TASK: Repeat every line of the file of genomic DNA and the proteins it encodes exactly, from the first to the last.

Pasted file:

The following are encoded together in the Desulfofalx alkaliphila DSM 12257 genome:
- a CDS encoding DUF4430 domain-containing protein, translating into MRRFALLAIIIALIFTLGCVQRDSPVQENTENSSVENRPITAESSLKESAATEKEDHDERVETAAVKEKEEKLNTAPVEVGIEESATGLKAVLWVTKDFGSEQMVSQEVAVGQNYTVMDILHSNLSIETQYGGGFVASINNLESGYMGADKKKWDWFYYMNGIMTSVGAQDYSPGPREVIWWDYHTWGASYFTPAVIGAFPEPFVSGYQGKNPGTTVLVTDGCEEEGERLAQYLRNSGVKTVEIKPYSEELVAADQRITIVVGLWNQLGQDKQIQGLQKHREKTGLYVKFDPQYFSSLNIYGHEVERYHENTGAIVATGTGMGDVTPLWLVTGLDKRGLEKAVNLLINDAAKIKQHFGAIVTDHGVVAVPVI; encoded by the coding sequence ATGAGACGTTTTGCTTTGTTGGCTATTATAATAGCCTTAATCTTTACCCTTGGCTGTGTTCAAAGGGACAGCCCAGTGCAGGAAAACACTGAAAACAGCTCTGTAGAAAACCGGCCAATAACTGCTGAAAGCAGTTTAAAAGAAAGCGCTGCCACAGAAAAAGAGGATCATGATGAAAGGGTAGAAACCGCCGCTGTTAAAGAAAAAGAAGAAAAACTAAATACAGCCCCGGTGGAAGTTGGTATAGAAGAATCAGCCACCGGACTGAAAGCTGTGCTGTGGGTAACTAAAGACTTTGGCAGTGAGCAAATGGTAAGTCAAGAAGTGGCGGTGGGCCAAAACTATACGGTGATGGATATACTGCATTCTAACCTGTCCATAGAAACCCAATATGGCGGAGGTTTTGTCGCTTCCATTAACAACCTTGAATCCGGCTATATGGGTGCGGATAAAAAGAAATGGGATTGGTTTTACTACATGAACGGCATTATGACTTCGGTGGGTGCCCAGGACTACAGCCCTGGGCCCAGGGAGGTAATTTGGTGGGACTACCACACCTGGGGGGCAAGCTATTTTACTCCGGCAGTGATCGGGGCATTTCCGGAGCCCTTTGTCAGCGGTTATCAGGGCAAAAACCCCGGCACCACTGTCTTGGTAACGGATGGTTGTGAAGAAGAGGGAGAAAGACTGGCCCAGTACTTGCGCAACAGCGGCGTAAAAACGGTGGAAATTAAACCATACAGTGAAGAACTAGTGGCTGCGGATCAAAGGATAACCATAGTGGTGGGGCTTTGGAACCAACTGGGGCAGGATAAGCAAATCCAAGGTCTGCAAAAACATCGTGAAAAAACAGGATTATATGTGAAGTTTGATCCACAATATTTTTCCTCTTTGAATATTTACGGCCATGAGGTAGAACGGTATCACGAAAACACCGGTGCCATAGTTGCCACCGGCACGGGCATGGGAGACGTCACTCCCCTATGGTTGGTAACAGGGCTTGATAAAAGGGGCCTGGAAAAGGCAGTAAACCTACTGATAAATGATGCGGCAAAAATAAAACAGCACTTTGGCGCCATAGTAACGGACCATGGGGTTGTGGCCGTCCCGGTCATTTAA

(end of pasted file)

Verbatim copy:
The following are encoded together in the Desulfofalx alkaliphila DSM 12257 genome:
- a CDS encoding DUF4430 domain-containing protein, translating into MRRFALLAIIIALIFTLGCVQRDSPVQENTENSSVENRPITAESSLKESAATEKEDHDERVETAAVKEKEEKLNTAPVEVGIEESATGLKAVLWVTKDFGSEQMVSQEVAVGQNYTVMDILHSNLSIETQYGGGFVASINNLESGYMGADKKKWDWFYYMNGIMTSVGAQDYSPGPREVIWWDYHTWGASYFTPAVIGAFPEPFVSGYQGKNPGTTVLVTDGCEEEGERLAQYLRNSGVKTVEIKPYSEELVAADQRITIVVGLWNQLGQDKQIQGLQKHREKTGLYVKFDPQYFSSLNIYGHEVERYHENTGAIVATGTGMGDVTPLWLVTGLDKRGLEKAVNLLINDAAKIKQHFGAIVTDHGVVAVPVI; encoded by the coding sequence ATGAGACGTTTTGCTTTGTTGGCTATTATAATAGCCTTAATCTTTACCCTTGGCTGTGTTCAAAGGGACAGCCCAGTGCAGGAAAACACTGAAAACAGCTCTGTAGAAAACCGGCCAATAACTGCTGAAAGCAGTTTAAAAGAAAGCGCTGCCACAGAAAAAGAGGATCATGATGAAAGGGTAGAAACCGCCGCTGTTAAAGAAAAAGAAGAAAAACTAAATACAGCCCCGGTGGAAGTTGGTATAGAAGAATCAGCCACCGGACTGAAAGCTGTGCTGTGGGTAACTAAAGACTTTGGCAGTGAGCAAATGGTAAGTCAAGAAGTGGCGGTGGGCCAAAACTATACGGTGATGGATATACTGCATTCTAACCTGTCCATAGAAACCCAATATGGCGGAGGTTTTGTCGCTTCCATTAACAACCTTGAATCCGGCTATATGGGTGCGGATAAAAAGAAATGGGATTGGTTTTACTACATGAACGGCATTATGACTTCGGTGGGTGCCCAGGACTACAGCCCTGGGCCCAGGGAGGTAATTTGGTGGGACTACCACACCTGGGGGGCAAGCTATTTTACTCCGGCAGTGATCGGGGCATTTCCGGAGCCCTTTGTCAGCGGTTATCAGGGCAAAAACCCCGGCACCACTGTCTTGGTAACGGATGGTTGTGAAGAAGAGGGAGAAAGACTGGCCCAGTACTTGCGCAACAGCGGCGTAAAAACGGTGGAAATTAAACCATACAGTGAAGAACTAGTGGCTGCGGATCAAAGGATAACCATAGTGGTGGGGCTTTGGAACCAACTGGGGCAGGATAAGCAAATCCAAGGTCTGCAAAAACATCGTGAAAAAACAGGATTATATGTGAAGTTTGATCCACAATATTTTTCCTCTTTGAATATTTACGGCCATGAGGTAGAACGGTATCACGAAAACACCGGTGCCATAGTTGCCACCGGCACGGGCATGGGAGACGTCACTCCCCTATGGTTGGTAACAGGGCTTGATAAAAGGGGCCTGGAAAAGGCAGTAAACCTACTGATAAATGATGCGGCAAAAATAAAACAGCACTTTGGCGCCATAGTAACGGACCATGGGGTTGTGGCCGTCCCGGTCATTTAA